D. B. Griffin, Corporal, Co. F
Alex Metzger, Corporal, Co. K
J.B. Hopewell, Private, Co. H
A. W. Bigelow, Private, Co. H
W. H. Weagunt, Private, Co. H
Wardwell Mathers, Private, Co. I
W. McCurdy, Private, Co. I
J. Schonmaker, Private, Co. I
F. Schneider, Private, Co. I
S. A. Mitchell, Private, Co. H
V. R. Barton, Private, Co. K
John Shouts, Private, Co. K
J. C. Smith, Private, Co. K
[Left Side of Monument]:
Colonel James George,
Lieut. Col. J. W. Bishop,
Major John B. Davis.
Col. Ferd'd. VanDerveer, Commanding,
2nd Minnesota, Col. James George.
9th Ohio, Col. G. Kammerling.
35th Ohio, Lt. Col. H. V. Boynton.
87th Indiana, Col. N. Gleason.
Battery I, 4th U. S. Art. Lt. F. G. Smith.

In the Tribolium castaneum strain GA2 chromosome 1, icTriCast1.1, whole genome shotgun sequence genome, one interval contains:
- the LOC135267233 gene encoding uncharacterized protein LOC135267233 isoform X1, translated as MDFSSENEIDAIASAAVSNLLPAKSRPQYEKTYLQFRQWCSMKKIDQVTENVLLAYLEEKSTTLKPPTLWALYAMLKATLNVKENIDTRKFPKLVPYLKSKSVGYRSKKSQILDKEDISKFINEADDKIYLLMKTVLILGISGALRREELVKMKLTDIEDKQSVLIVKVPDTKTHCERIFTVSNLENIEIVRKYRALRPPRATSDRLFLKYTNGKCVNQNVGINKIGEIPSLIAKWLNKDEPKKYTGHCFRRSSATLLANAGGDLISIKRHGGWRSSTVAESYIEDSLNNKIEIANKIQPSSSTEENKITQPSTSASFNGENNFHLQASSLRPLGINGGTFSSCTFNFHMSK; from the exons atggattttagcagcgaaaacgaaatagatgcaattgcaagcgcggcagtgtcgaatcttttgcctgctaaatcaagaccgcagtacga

Brig. General J. M. Brannan, Com'd'g.
14th Army Corps-
Maj. General Geo. H. Thomas, Com'd'g.
Army of the Cumberland,
Maj. General W. S. Rosecrans, Com'd'g.
Erected 1893 by the State of Minnesota. (Marker Number MT-901.)
Topics. This historical marker is listed in this topic list: War, US Civil.
Location. 34° 55.66′ N, 85° 16.161′ W. Marker is near Fort Oglethorpe, Georgia, in Walker County. Marker can be reached from Vittetoe Road west of Vittetoe-Chickamauga Road when traveling west. This historical marker is located in the northwest section of the Chickamauga National Military Park, along a ridge called Snodgrass Hill. To view this historical marker drive to the parking area on Snodgrass Hill and the marker can be seen situated just west of the parking lot. According to the location information provided by the National Park Service the, “Monument located within the Chickamauga Battlefield on Snodgrass Hill, map site #149”. Touch for map. Marker is in this post office area: Fort Oglethorpe GA 30742, United States of America. Touch for directions.